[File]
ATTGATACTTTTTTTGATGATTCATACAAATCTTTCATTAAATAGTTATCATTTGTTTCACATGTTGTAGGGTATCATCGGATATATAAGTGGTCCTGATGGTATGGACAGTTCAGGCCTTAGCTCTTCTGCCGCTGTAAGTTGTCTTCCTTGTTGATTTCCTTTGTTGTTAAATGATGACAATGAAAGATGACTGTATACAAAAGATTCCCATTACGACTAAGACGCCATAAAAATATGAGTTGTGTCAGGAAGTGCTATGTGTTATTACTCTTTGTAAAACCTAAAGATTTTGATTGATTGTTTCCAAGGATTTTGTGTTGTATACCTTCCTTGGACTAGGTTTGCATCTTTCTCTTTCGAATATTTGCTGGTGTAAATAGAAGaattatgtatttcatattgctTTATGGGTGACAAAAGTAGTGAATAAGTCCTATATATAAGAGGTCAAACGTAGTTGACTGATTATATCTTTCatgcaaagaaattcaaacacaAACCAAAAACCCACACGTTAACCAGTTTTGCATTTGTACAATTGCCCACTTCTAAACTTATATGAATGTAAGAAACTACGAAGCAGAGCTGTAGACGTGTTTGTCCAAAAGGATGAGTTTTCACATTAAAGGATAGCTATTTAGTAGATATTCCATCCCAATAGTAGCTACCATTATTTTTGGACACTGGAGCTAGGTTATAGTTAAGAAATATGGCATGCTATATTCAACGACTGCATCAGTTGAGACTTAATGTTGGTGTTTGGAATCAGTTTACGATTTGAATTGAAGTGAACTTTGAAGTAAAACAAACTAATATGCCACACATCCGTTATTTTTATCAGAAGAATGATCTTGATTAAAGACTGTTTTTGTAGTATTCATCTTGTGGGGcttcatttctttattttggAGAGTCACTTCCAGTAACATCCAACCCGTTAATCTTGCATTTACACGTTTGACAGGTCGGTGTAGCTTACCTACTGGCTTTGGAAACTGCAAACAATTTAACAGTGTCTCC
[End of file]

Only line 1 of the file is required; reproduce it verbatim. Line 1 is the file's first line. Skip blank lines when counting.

ATTGATACTTTTTTTGATGATTCATACAAATCTTTCATTAAATAGTTATCATTTGTTTCACATGTTGTAGGGTATCATCGGATATATAAGTGGTCCTGATGGTATGGACAGTTCAGGCCTTAGCTCTTCTGCCGCTGTAAGTTGTCTTCCTTGTTGATTTCCTTTGTTGTTAAATGATGACAATGAAAGATGACTGTATACAAAAGATTCCCATTACGACTAAGACGCCATAAAAATATGAGTTGTGTCAGGAAGTGCTATGTGTTATTACTCTTTGTAAAACCTAAAGATTTTGATTGATTGTTTCCAAGGATTTTGTGTTGTATACCTTCCTTGGACTAGGTTTGCATCTTTCTCTTTCGAATATTTGCTGGTGTAAATAGAAGaattatgtatttcatattgctTTATGGGTGACAAAAGTAGTGAATAAGTCCTATATATAAGAGGTCAAACGTAGTTGACTGATTATATCTTTCatgcaaagaaattcaaacacaAACCAAAAACCCACACGTTAACCAGTTTTGCATTTGTACAATTGCCCACTTCTAAACTTATATGAATGTAAGAAACTACGAAGCAGAGCTGTAGACGTGTTTGTCCAAAAGGATGAGTTTTCACATTAAAGGATAGCTATTTAGTAGATATTCCATCCCAATAGTAGCTACCATTATTTTTGGACACTGGAGCTAGGTTATAGTTAAGAAATATGGCATGCTATATTCAACGACTGCATCAGTTGAGACTTAATGTTGGTGTTTGGAATCAGTTTACGATTTGAATTGAAGTGAACTTTGAAGTAAAACAAACTAATATGCCACACATCCGTTATTTTTATCAGAAGAATGATCTTGATTAAAGACTGTTTTTGTAGTATTCATCTTGTGGGGcttcatttctttattttggAGAGTCACTTCCAGTAACATCCAACCCGTTAATCTTGCATTTACACGTTTGACAGGTCGGTGTAGCTTACCTACTGGCTTTGGAAACTGCAAACAATTTAACAGTGTCTCC